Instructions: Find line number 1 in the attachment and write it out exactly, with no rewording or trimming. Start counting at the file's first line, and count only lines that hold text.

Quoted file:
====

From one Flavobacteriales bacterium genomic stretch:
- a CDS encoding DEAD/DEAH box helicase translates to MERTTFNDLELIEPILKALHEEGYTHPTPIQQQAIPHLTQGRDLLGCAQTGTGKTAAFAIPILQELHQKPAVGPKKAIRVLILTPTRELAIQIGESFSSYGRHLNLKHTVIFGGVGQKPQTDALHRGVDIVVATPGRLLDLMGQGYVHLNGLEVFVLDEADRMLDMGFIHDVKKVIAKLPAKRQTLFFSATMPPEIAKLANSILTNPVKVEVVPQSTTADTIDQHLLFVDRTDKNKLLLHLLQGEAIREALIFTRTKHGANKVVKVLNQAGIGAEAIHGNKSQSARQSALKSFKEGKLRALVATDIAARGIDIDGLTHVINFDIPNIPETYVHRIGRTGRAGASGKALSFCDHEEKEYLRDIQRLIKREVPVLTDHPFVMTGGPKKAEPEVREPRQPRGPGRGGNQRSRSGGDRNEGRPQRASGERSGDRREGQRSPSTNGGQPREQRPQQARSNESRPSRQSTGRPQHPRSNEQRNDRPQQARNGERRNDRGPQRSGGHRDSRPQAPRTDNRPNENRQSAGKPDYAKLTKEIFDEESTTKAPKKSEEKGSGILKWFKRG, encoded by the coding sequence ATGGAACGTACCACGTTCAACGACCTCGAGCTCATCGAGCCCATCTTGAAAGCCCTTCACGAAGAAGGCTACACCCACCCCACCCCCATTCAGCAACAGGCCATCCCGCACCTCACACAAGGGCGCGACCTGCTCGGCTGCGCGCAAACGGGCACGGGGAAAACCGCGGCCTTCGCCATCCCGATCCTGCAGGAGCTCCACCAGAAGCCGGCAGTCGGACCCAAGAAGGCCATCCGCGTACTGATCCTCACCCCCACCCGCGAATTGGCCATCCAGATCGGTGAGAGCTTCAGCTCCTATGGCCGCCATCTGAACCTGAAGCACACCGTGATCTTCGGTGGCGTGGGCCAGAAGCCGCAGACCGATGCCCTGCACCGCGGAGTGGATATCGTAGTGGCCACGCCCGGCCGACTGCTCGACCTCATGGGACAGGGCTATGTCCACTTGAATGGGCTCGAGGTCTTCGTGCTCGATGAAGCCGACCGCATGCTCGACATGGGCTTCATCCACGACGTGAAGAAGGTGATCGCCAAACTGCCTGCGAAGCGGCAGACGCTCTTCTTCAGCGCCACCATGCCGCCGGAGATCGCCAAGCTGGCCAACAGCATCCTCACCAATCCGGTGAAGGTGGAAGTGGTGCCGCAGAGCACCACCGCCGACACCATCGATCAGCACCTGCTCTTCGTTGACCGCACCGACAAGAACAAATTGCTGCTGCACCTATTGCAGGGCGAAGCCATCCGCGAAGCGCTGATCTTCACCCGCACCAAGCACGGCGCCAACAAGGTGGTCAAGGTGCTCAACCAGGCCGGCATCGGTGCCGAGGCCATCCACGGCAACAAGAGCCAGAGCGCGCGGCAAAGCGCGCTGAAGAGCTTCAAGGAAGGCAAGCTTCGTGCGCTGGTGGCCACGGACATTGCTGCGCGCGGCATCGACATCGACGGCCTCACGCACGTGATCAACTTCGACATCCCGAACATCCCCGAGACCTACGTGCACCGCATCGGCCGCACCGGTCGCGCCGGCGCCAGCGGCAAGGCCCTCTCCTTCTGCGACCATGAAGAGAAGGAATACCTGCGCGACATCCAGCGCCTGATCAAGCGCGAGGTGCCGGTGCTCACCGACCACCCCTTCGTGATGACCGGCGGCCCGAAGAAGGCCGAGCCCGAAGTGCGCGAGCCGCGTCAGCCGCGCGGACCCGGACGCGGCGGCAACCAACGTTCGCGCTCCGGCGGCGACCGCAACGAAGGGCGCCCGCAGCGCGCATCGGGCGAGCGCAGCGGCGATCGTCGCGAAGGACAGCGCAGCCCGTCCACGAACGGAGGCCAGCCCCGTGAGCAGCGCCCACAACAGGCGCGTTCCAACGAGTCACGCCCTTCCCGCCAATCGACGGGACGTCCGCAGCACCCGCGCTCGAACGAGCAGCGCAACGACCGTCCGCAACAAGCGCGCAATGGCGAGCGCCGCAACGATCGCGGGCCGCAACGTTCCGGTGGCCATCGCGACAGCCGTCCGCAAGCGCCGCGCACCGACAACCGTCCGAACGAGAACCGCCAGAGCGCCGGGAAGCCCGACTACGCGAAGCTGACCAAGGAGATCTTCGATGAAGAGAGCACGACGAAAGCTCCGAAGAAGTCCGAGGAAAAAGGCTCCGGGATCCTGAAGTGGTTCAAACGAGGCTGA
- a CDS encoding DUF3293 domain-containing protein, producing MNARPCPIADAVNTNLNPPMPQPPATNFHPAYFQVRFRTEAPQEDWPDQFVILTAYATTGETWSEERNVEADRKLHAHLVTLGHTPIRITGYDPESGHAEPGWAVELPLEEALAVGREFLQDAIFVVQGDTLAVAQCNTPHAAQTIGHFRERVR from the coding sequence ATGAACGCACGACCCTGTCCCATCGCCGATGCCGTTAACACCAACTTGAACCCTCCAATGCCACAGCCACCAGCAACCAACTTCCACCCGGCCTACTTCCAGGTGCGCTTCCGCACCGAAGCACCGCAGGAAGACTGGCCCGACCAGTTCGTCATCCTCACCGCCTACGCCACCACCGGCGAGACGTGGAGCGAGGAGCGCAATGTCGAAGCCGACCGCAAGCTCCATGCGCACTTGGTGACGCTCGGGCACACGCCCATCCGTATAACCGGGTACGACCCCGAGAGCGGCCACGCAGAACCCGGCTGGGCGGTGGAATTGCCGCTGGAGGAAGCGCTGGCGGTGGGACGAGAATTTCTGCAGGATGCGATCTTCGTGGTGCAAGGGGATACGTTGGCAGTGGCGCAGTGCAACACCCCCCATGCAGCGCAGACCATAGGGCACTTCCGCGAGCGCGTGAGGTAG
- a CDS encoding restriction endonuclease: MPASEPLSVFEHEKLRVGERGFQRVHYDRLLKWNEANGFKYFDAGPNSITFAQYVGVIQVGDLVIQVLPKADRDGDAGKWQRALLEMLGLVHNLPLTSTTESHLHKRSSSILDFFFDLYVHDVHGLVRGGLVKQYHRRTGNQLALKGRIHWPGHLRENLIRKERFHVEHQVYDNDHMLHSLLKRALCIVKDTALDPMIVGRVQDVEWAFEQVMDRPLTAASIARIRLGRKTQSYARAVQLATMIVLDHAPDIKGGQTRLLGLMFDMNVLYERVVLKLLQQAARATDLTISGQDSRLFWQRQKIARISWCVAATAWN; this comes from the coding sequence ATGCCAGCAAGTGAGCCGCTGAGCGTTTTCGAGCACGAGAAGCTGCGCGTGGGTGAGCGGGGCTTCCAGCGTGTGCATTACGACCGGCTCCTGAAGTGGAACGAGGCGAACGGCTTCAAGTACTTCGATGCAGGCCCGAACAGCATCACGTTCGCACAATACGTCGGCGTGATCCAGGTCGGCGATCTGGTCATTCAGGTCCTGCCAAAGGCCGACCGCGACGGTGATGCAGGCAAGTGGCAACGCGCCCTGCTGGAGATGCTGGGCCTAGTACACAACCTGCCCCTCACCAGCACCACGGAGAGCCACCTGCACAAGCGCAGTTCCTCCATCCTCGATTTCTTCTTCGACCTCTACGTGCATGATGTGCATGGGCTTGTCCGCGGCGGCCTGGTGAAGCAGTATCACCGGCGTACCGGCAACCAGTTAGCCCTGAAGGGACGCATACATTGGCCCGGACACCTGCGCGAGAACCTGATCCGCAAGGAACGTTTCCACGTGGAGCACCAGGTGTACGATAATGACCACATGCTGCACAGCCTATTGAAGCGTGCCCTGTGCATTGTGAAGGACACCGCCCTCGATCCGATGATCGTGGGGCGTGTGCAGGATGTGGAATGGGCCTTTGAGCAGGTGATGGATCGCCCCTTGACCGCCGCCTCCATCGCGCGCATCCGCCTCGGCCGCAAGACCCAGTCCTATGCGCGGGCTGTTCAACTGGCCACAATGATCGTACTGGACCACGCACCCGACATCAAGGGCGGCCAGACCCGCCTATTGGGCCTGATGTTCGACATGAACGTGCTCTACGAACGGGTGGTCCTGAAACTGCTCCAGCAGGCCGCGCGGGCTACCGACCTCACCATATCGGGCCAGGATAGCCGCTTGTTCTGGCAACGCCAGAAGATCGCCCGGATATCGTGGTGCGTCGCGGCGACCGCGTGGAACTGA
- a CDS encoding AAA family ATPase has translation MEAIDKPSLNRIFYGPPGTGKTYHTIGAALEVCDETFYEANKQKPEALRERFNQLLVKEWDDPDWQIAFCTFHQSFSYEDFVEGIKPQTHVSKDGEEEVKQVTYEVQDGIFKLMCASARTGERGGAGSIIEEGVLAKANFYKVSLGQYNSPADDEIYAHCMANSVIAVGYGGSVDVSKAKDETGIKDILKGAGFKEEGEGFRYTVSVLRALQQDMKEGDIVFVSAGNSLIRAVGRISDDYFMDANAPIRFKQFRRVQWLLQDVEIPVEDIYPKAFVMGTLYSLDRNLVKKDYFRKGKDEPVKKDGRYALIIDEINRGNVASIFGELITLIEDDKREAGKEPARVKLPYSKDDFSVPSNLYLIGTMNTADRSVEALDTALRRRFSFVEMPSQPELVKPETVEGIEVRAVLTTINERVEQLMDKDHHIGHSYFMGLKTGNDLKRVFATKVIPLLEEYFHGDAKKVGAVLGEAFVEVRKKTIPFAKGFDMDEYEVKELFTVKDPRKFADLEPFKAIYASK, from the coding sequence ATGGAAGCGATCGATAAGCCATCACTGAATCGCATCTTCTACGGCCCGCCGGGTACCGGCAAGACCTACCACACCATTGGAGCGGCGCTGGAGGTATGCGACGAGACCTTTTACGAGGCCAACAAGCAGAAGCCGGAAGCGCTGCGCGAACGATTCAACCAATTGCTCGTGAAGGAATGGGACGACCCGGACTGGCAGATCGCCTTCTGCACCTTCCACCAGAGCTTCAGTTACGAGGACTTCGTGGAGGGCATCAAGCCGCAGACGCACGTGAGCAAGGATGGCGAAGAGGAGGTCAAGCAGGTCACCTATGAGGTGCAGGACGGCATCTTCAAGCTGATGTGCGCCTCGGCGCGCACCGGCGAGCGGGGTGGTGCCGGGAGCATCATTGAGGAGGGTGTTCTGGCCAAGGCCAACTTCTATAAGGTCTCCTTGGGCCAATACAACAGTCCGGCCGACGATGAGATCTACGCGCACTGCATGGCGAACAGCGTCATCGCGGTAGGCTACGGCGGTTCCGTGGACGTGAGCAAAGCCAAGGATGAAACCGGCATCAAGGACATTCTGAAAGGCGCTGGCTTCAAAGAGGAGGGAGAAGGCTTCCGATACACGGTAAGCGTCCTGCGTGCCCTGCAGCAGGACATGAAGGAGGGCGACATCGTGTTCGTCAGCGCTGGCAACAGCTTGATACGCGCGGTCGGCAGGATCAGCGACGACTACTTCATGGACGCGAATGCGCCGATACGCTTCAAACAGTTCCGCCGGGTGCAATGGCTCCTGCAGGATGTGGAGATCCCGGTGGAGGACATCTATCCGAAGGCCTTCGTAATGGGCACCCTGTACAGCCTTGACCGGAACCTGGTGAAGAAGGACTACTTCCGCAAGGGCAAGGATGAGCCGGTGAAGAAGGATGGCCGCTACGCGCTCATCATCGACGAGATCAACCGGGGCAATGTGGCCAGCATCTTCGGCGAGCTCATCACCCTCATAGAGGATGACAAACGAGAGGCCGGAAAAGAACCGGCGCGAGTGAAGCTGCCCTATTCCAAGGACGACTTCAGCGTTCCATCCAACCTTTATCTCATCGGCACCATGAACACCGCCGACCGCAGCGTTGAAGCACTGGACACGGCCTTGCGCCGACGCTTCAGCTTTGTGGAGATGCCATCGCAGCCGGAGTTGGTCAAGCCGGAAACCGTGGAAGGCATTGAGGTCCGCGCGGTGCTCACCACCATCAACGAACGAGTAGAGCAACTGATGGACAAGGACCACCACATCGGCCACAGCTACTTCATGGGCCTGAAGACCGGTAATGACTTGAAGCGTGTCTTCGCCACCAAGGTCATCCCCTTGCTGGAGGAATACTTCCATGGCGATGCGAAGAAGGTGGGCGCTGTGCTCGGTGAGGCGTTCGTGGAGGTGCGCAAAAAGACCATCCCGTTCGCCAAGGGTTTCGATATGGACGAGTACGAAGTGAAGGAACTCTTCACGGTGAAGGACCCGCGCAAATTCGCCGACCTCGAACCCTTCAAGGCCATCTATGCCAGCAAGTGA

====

From one Flavobacteriales bacterium genomic stretch: